“There’s a big difference between love and accountability,” Gragson said. “It might not make sense, but if you have love for someone, it’s hard to keep that person accountable because you don’t want to hurt their feelings. Or if you’re only accountable with somebody and you’re just telling them everything that comes to your mind, they’re not going to like you because they’ll think you’re just digging at them the whole. So, finding that balance. I think a big thing I’ve learned is balance and having that structure around myself.

“Meeting with Drew, the rest of the team, Greg Zipadelli, they’re all really good people, and I feel comfortable there and like it’s a family environment. So for myself, I feel that’s the right space for me. But also, they want to win races, and they have a vision and a goal to win those races.”

In seventh and eighth grade, Gragson attended military school after his parents said he needed “a little bit of a tuneup.” It’s a time Gragson looks back on with fondness because his days were structured.

“I need that in my life,” Gragson said.

Gragson has spent nearly every day at the Stewart-Haas shop since he’s been in town. The training program and the amount of people dedicated to specific jobs have blown Gragson away.

“There’s a lot of people to hold me accountable and a lot of people to lean on as a resource as well,” he said.

Being on the sidelines for the final few months of the season while someone else did his job was “not fun.” But it helped Gragson grow a new appreciation and love of the sport and now, his passion for it is higher than it’s ever been.

Not only does Gragson recognize he’s getting a second chance but with a championship-winning organization. There is no denying the pressure he faces not to screw it up.

“Absolutely,” Gragson said. “It’s the best opportunity I’ve had and I’m grateful. And it’s not just my hard work, there’s been a lot of people involved, and I appreciate everyone’s supp ort and hard work behind me. Because it’s not just about me, it’s everyone involved.”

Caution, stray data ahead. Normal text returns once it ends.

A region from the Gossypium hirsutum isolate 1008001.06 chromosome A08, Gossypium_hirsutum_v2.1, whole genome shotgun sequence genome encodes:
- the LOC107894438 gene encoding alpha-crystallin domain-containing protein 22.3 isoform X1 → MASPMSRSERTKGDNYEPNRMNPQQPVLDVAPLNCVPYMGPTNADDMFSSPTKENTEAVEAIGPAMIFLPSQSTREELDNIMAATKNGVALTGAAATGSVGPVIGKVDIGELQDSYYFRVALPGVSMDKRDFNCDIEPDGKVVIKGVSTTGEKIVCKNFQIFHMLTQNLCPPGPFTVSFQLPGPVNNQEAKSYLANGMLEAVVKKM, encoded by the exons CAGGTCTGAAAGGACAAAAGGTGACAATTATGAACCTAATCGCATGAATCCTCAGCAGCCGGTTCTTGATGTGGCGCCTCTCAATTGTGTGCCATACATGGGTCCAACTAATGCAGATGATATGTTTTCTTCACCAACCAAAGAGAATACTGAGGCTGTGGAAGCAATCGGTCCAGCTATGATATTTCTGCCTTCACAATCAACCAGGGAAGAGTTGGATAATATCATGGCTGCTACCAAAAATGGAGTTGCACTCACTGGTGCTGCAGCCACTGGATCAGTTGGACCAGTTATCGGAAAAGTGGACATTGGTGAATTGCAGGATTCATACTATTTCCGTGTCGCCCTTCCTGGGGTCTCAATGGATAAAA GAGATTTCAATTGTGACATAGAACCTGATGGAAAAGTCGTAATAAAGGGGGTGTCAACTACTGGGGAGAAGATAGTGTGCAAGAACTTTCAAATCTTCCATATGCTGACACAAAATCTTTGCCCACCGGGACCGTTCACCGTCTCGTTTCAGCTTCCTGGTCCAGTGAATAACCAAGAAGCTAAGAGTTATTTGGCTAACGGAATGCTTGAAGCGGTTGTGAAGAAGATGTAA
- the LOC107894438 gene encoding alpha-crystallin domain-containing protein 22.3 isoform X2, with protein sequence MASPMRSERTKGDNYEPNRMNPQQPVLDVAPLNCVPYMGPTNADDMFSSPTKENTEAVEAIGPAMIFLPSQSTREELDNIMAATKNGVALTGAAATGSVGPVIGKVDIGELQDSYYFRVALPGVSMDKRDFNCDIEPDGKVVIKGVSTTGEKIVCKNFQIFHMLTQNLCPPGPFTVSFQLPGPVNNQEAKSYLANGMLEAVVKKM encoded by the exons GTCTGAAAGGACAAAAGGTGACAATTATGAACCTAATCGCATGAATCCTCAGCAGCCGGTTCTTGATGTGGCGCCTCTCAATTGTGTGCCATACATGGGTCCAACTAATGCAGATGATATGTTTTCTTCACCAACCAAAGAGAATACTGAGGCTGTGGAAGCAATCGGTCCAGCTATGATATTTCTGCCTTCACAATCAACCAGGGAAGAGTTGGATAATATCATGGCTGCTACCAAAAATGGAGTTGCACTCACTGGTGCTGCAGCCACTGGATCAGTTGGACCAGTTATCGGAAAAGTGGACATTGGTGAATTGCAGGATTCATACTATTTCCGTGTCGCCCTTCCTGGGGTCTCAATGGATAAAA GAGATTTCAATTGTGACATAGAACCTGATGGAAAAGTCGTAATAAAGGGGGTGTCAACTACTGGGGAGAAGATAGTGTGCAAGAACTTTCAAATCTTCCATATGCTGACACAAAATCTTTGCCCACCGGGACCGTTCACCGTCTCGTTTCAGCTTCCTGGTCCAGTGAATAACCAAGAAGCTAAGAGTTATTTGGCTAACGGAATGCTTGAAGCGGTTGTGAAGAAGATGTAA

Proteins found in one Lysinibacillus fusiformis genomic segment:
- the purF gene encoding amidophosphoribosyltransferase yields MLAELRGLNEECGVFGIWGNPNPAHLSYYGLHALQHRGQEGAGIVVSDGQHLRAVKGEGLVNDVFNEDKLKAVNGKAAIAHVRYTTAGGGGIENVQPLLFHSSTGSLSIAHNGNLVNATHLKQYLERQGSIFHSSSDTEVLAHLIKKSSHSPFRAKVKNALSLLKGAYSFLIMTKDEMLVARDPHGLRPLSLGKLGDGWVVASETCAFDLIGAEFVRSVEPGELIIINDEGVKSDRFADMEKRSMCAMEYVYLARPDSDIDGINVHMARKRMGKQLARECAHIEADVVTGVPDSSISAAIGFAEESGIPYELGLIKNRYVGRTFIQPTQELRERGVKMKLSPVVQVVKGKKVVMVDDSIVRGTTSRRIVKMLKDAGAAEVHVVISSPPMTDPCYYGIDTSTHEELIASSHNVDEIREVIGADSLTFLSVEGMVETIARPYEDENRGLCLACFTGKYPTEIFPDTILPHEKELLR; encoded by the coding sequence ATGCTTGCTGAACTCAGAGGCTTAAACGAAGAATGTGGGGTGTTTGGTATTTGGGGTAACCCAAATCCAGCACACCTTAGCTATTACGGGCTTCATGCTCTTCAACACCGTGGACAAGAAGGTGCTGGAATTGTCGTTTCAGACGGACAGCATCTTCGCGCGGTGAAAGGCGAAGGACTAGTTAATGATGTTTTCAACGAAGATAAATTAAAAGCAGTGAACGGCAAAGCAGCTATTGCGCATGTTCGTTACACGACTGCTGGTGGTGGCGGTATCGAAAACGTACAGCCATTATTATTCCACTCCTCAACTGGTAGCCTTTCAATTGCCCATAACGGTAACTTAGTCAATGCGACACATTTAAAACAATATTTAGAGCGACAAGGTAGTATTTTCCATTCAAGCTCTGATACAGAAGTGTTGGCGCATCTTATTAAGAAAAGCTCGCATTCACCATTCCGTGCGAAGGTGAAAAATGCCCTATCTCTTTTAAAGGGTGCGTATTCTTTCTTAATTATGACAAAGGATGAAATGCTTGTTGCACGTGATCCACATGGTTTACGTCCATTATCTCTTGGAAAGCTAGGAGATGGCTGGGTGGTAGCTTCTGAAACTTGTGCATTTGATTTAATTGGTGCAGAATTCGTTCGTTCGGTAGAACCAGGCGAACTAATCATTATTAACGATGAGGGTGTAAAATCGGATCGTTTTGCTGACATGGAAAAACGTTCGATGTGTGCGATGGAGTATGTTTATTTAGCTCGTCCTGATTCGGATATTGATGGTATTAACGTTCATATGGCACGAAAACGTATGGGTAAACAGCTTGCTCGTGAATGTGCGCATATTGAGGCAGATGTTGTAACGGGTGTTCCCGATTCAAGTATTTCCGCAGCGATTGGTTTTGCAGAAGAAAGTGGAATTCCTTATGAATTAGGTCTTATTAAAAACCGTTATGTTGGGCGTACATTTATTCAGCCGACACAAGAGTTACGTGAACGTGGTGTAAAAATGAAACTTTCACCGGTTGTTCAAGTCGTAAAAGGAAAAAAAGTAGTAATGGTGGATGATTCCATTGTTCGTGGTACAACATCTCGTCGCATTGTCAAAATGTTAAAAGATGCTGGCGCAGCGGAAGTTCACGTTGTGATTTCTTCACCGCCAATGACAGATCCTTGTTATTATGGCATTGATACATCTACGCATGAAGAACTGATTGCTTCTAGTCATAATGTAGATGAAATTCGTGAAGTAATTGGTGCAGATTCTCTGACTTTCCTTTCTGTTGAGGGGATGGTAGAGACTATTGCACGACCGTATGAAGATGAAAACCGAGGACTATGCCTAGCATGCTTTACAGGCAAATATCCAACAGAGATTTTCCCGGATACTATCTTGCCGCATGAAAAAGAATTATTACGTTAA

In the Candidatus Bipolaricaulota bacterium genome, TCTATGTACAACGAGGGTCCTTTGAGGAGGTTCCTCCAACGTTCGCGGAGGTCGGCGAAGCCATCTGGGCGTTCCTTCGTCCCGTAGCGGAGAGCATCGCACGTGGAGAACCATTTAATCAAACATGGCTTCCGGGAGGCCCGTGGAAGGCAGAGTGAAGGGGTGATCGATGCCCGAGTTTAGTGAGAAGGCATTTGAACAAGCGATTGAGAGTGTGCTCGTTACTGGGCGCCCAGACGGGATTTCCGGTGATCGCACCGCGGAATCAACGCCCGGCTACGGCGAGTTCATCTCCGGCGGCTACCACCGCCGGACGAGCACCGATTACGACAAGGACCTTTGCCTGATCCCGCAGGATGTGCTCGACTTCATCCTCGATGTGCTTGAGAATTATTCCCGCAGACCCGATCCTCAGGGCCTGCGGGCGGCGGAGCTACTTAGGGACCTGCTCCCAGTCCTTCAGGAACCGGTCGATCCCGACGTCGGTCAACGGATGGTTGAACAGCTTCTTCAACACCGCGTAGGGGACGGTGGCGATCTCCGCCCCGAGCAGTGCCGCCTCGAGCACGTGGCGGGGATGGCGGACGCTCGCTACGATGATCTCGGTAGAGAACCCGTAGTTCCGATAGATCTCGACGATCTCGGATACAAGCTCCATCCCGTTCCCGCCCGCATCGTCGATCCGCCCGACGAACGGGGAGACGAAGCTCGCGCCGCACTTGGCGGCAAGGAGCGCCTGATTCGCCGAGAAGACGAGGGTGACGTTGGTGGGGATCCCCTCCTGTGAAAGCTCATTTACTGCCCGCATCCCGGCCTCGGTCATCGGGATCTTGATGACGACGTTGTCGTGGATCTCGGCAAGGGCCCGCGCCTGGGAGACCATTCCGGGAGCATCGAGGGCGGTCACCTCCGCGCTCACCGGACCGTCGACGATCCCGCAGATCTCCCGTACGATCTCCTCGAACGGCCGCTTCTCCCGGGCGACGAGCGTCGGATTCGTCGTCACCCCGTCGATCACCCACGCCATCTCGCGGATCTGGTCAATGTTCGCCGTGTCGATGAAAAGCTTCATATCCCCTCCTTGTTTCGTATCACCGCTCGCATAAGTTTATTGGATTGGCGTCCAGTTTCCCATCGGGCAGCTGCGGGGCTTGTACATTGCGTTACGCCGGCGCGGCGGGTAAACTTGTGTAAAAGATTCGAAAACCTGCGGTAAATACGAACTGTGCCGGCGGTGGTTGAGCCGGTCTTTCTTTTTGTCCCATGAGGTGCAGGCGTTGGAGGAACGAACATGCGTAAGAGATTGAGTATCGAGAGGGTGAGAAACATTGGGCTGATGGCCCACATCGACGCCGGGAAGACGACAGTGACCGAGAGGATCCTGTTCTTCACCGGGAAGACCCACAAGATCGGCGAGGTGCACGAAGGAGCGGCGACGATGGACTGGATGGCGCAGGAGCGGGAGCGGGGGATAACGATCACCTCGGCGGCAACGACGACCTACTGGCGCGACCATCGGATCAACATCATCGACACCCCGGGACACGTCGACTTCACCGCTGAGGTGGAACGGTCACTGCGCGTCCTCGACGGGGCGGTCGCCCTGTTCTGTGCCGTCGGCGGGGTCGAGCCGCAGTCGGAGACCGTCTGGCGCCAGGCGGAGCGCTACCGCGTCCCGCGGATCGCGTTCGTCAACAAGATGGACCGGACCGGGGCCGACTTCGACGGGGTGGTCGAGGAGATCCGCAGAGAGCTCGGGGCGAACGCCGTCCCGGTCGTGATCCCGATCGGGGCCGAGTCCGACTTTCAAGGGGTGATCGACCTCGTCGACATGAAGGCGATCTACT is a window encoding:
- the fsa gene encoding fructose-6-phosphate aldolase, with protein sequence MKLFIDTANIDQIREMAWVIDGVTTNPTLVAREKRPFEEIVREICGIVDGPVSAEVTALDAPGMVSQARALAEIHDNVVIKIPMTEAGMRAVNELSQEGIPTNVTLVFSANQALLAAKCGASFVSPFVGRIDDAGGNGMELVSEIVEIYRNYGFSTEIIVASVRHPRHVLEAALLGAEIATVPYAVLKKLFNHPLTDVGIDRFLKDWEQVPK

There should be an expectation of a personality or attitude change for Gragson next season. One of the more lovable drivers in the sport because of his candor, wild celebrations and engagement with the fans, Gragson has gone through an experience that was a “big wake-up call and growing up” period.

But he knows actions speak louder than words, and he needs to walk the walk. So, don’t expect to see the boombox on pit road in the future or a bowl haircut because he lost a bet. Gragson is striking a balance between having a personality and being more mature.

“And I’ve worried about that,” Gragson said. “Everybody has an opinion, right? I still continue to be myself, but I’m sharpened. Iron sharpens iron, and surrounding myself with better people. I haven’t really done much to think about a race car, but racing the super late model races I’ve been in the last couple of months, I feel so much more present behind the wheel.

“At the Snowball Derby, I was the most prepared I’d ever been. More than any Cup race, Xfinity race, any race of my career. It didn’t feel like work; I just want it so bad. I would go up in the lounge and start taking notes and an hour later, we’d have to get back in the car and I’d be typing, finishing a word to type, and running out the lounge doors. It’s allowed me to be a lot more present behind the wheel and clear-minded, and that’s just working on my personal life. I think it’s translated to the racetrack.

“I feel like I have the focus. I’m satisfied with myself and my focus right now. Before it probably looked like I was screwing around and not taking it as seriously, I still felt like I worked really hard throughout the week behind closed doors, but maybe when (everyone else) saw me, it looked like I was screwing off. But balance is a great word and that’s what these last handful of months have taught me in my personal life and work life.”